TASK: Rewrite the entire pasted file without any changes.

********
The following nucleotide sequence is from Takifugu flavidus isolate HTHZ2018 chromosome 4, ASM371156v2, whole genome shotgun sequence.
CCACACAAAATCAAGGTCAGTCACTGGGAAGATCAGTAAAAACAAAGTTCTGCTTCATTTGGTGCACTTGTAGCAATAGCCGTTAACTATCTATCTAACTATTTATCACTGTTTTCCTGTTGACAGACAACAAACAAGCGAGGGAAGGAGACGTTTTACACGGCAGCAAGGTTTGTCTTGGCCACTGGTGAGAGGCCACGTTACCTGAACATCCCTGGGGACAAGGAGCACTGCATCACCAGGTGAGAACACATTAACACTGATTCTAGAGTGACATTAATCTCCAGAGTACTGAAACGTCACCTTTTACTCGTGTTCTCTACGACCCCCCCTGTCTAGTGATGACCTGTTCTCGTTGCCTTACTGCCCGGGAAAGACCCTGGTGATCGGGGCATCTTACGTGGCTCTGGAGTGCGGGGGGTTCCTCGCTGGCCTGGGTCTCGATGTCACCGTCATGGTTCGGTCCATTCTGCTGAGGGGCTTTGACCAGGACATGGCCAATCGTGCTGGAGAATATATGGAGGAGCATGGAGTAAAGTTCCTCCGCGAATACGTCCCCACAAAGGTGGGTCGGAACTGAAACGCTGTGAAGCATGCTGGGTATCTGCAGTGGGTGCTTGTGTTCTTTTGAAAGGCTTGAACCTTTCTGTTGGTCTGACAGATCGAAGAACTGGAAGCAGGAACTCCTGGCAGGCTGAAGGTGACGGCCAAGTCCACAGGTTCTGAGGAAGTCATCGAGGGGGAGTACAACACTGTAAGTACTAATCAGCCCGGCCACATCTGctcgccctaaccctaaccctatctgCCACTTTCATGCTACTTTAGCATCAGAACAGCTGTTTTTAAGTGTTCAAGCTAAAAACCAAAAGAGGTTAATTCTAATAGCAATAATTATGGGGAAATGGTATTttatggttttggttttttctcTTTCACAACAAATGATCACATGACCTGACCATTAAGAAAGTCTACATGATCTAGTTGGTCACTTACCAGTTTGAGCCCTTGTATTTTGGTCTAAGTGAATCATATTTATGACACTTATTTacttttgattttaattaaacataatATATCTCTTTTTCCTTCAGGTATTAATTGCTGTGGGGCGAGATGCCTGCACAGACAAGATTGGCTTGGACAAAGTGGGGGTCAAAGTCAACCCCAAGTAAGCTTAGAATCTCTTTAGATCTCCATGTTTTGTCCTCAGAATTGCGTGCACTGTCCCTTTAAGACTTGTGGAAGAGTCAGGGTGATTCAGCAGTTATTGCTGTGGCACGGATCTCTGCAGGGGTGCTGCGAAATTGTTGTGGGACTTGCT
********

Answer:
The following nucleotide sequence is from Takifugu flavidus isolate HTHZ2018 chromosome 4, ASM371156v2, whole genome shotgun sequence.
CCACACAAAATCAAGGTCAGTCACTGGGAAGATCAGTAAAAACAAAGTTCTGCTTCATTTGGTGCACTTGTAGCAATAGCCGTTAACTATCTATCTAACTATTTATCACTGTTTTCCTGTTGACAGACAACAAACAAGCGAGGGAAGGAGACGTTTTACACGGCAGCAAGGTTTGTCTTGGCCACTGGTGAGAGGCCACGTTACCTGAACATCCCTGGGGACAAGGAGCACTGCATCACCAGGTGAGAACACATTAACACTGATTCTAGAGTGACATTAATCTCCAGAGTACTGAAACGTCACCTTTTACTCGTGTTCTCTACGACCCCCCCTGTCTAGTGATGACCTGTTCTCGTTGCCTTACTGCCCGGGAAAGACCCTGGTGATCGGGGCATCTTACGTGGCTCTGGAGTGCGGGGGGTTCCTCGCTGGCCTGGGTCTCGATGTCACCGTCATGGTTCGGTCCATTCTGCTGAGGGGCTTTGACCAGGACATGGCCAATCGTGCTGGAGAATATATGGAGGAGCATGGAGTAAAGTTCCTCCGCGAATACGTCCCCACAAAGGTGGGTCGGAACTGAAACGCTGTGAAGCATGCTGGGTATCTGCAGTGGGTGCTTGTGTTCTTTTGAAAGGCTTGAACCTTTCTGTTGGTCTGACAGATCGAAGAACTGGAAGCAGGAACTCCTGGCAGGCTGAAGGTGACGGCCAAGTCCACAGGTTCTGAGGAAGTCATCGAGGGGGAGTACAACACTGTAAGTACTAATCAGCCCGGCCACATCTGctcgccctaaccctaaccctatctgCCACTTTCATGCTACTTTAGCATCAGAACAGCTGTTTTTAAGTGTTCAAGCTAAAAACCAAAAGAGGTTAATTCTAATAGCAATAATTATGGGGAAATGGTATTttatggttttggttttttctcTTTCACAACAAATGATCACATGACCTGACCATTAAGAAAGTCTACATGATCTAGTTGGTCACTTACCAGTTTGAGCCCTTGTATTTTGGTCTAAGTGAATCATATTTATGACACTTATTTacttttgattttaattaaacataatATATCTCTTTTTCCTTCAGGTATTAATTGCTGTGGGGCGAGATGCCTGCACAGACAAGATTGGCTTGGACAAAGTGGGGGTCAAAGTCAACCCCAAGTAAGCTTAGAATCTCTTTAGATCTCCATGTTTTGTCCTCAGAATTGCGTGCACTGTCCCTTTAAGACTTGTGGAAGAGTCAGGGTGATTCAGCAGTTATTGCTGTGGCACGGATCTCTGCAGGGGTGCTGCGAAATTGTTGTGGGACTTGCT